Go Compose! is a 3-day composition course for young composers and creative musicians aged 14-19 and in full time education. It’s a unique opportunity to work with professional composers and musicians.
Go Compose 2016 took place 15th-17th October at Woodend Barn, Banchory. With the help from professional composers John De Simone (sound's composer in residence) and Eleanor Alberga and musicians from Red Note Ensemble, young composers created their own, original piece of music. The course finishes finished with a fantastic performance from the players of Red Note, with 11 new pieces being aired for the first time. Each of the composers introduced their own works, as well as producing a short programme note about the pieces, explaining how they had got to the point of completion over the last few days.
Go Compose! is a collaboration between sound, Red Note Ensemble and Sound and Music with support from D’Oyly Carte Charitable Trust, David and June Gordon Memorial Trust, The Hugh Fraser Foundation, Aberdeen Endowments Trust, Woodend Barn and soundbytes investors Margaret Carlaw and Derek Ogston.
David and Goliath - Amy Stewart
This piece is inspired by the tale of David and Goliath. The flute and cello, respectively characterise the weak warrior with a strong heart, and the fierce giant who expects to win the battle. The climax occurs echoing heavy footsteps of marching troops, as David and Goliath constantly lash out at one another. In the end there always a victor. Who has the last word?
Splash - David Bruce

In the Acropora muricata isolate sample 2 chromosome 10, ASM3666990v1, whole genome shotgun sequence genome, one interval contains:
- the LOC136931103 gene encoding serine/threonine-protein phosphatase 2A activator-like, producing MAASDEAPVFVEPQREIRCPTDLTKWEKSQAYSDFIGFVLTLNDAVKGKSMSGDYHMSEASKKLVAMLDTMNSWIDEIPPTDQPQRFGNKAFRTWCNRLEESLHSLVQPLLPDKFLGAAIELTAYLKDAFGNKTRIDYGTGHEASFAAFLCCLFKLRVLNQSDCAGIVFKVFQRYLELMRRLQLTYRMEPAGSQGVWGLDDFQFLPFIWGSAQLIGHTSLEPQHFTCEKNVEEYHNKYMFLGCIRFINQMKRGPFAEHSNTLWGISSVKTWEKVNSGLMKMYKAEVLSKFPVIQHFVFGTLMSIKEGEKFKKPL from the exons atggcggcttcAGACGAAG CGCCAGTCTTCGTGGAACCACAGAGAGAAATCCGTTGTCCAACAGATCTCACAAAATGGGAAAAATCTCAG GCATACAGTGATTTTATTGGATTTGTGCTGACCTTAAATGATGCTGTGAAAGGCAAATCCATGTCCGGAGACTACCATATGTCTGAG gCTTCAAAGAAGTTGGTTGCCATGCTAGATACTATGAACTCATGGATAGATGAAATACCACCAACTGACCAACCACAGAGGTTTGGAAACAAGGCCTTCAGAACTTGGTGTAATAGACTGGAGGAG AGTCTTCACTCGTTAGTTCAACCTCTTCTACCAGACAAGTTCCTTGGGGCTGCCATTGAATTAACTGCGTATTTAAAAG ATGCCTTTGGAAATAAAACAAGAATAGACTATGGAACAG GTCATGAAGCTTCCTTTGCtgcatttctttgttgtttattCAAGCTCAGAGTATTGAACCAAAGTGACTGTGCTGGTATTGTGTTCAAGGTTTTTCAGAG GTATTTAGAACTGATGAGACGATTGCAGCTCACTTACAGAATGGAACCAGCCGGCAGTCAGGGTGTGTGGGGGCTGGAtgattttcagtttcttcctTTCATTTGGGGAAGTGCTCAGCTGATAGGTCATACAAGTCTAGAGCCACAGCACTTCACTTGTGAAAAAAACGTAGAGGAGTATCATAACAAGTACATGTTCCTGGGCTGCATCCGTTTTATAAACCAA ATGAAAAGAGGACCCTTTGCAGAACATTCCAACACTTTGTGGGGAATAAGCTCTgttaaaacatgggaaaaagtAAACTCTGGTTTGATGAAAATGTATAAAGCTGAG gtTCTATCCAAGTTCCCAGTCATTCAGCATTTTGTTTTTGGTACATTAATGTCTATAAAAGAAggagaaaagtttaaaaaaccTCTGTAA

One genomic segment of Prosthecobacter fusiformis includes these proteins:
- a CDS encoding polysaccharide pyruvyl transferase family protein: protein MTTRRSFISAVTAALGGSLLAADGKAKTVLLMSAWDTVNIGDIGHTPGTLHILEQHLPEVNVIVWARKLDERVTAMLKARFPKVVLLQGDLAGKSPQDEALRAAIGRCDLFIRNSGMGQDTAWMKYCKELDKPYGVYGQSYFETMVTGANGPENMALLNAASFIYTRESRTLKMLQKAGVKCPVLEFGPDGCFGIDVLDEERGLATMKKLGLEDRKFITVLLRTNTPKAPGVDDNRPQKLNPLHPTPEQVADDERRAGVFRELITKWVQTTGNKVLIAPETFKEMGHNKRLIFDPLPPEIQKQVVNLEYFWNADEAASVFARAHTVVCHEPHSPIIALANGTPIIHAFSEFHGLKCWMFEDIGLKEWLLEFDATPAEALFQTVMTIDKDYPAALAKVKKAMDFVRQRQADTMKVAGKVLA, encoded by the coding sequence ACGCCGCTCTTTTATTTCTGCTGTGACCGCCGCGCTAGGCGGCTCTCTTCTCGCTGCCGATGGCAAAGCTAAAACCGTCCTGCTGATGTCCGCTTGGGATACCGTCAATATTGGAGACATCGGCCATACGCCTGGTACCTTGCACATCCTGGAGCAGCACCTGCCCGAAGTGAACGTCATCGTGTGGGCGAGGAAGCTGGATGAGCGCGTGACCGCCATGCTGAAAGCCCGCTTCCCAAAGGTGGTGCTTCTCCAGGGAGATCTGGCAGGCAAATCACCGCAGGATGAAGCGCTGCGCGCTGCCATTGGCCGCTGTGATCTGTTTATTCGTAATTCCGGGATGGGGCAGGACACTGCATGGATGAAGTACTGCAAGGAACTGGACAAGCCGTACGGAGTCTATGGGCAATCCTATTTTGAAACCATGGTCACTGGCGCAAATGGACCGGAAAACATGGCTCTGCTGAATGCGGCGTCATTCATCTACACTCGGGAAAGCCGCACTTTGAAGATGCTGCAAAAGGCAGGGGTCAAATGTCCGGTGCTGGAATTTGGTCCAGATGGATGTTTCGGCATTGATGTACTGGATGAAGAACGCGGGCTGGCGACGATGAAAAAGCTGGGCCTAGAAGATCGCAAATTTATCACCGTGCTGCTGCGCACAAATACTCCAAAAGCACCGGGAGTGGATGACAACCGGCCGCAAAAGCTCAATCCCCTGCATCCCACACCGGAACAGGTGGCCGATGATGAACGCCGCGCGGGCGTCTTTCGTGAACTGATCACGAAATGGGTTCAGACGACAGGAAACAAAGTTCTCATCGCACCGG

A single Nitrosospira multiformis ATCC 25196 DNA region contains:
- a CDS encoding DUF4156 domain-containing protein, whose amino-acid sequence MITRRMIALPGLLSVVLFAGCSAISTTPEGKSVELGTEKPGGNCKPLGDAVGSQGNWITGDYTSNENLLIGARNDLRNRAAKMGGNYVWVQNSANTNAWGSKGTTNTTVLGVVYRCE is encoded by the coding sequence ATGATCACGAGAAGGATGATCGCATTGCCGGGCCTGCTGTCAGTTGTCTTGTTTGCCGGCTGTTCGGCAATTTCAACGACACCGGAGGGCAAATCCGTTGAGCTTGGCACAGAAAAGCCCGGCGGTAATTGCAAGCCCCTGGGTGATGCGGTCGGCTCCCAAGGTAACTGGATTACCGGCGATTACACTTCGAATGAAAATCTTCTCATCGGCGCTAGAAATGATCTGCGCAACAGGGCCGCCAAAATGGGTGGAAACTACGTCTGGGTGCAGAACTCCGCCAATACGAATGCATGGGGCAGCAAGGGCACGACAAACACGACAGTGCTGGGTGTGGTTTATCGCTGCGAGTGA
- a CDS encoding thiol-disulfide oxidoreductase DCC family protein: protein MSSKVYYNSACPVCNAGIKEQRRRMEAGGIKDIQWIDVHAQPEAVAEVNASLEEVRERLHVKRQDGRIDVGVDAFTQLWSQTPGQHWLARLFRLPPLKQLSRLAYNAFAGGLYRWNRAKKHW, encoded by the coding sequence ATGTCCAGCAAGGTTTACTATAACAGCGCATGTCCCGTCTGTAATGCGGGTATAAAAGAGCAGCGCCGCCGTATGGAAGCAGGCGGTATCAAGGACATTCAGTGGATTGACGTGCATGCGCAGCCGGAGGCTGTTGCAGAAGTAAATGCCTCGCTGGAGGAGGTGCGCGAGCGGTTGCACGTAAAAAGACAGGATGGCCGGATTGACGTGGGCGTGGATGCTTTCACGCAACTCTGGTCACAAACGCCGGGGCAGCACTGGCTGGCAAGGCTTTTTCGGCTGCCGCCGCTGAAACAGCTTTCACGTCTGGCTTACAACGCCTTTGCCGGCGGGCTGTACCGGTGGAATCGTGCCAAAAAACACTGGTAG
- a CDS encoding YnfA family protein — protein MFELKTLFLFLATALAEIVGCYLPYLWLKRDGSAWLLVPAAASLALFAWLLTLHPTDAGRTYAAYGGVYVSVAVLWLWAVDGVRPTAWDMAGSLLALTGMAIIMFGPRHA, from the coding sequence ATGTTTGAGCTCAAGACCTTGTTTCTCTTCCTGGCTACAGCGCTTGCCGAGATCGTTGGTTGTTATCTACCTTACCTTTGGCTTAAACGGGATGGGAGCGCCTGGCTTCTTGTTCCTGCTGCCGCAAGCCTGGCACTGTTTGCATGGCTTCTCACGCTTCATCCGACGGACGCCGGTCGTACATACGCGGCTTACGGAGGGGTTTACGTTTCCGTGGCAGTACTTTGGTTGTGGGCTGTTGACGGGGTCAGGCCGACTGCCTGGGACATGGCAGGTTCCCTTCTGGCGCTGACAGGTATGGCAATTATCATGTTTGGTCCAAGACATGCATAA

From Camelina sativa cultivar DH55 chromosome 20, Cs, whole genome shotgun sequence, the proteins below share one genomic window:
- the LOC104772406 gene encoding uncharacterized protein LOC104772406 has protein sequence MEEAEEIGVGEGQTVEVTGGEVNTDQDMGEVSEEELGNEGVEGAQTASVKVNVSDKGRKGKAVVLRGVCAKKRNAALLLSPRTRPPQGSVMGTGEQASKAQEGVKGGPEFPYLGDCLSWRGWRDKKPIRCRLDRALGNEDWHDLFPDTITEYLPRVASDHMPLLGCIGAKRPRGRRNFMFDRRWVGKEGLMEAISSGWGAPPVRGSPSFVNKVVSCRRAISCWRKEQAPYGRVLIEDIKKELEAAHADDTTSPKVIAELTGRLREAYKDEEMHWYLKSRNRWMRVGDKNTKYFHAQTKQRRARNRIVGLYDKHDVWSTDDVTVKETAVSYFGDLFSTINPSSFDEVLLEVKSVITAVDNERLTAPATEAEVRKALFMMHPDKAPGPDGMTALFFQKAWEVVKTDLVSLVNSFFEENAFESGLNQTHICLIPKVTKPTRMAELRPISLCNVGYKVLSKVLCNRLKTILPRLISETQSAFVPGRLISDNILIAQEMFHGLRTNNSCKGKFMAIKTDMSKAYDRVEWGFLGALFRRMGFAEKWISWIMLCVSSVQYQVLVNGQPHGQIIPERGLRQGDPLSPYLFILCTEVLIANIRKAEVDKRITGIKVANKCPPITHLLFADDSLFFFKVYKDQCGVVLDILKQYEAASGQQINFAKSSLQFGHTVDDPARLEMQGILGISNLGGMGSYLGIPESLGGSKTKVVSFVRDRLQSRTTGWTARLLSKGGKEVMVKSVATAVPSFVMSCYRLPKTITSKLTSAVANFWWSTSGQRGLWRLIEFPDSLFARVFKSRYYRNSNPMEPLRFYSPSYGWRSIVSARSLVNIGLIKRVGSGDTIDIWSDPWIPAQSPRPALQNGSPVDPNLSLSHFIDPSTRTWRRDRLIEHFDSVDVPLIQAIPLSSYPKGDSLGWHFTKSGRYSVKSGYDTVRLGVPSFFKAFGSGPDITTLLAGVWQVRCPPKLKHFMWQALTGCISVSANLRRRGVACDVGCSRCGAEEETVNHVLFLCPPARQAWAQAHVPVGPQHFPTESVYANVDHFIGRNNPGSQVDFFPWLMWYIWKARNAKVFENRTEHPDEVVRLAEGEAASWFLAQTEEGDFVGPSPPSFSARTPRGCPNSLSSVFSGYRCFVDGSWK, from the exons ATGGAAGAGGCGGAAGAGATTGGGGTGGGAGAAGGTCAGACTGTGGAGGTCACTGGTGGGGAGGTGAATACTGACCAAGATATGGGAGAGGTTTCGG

This is an abstract texture piece, based loosely on the 20th century compositional technique of serialism, using all 12 musical notes in a set order to form interesting harmonies and colours. This results in a largely atonal piece of music, which utilises uncommon elements to make an impact.
Selgae - Gareth Flett
I took inspiration to write this piece of music, Selgae, from the Stone Age Tomb of the Eagles – a Neolithic site where eagle skulls were buried. This made me create a fantasy story of a community, who are slowly driven crazy by a pack of eagles. The music tries to create the feeling of the eagles hunting and gradually becomes fuzzy, until the sad ending which reflects the hurt feeling of people in the area.
The Overlord - Calum Whyte Wilken
The piece is in 4/4 time, has wild dynamic changes and sounds pretty wicked, better bring ear plugs!
Excursion - Oisin Lyons
The theme of my piece is journeying, as the name suggests. You will hear what starts as a simple, light-hearted theme being varied in loosely defined ‘episodes’, which I hope conveys all the experiences you can have on a journey, whatever it may be, and how your perception of something you thought you knew inside out can be changed in so many ways.
Humoresque - Morgan Brougham
"Classical music isn't fun"
"Classical music is niche"
"Classical music is what you make of it!"
A3 Conqueror Paper - Leo Thomson
I set out to write a nice, calm, relaxed piece of music. I don’t know what happened.
Distant Valleys - Megan McNicoll
This piece of music is about a subject which is very close to my heart. Distant Valleys describes the simple beauty which is found within the Scottish Highlands and the powerful emotions that you can feel when surrounded by such a serene and picturesque landscape.
The Course of War - Ruaraidh Williams
This piece depicts the course of WW1 and post war. The piece has 4 main sections; the first illustrating the joy and patriotic country going into the war. The second reveals the harsh reality of war in eerie no-mans land and the dropping of shells and gunfire. The third section gives a sense of mourning of the post-war survivors. And the fourth final section, peace is restored, or is it?
Lucius - Caitlin B. Whyte Wilken
A piece inspired by a preconceived original character, the music is meant to capture the dark, gothic nature of vampires. The piece has four distinct sections, each one representing both a facet in the character's personality, as well as the stages in a vampire's hunt.
Ambiguous Decertification - Andrew Kelsey
Named after two random words from The Economist.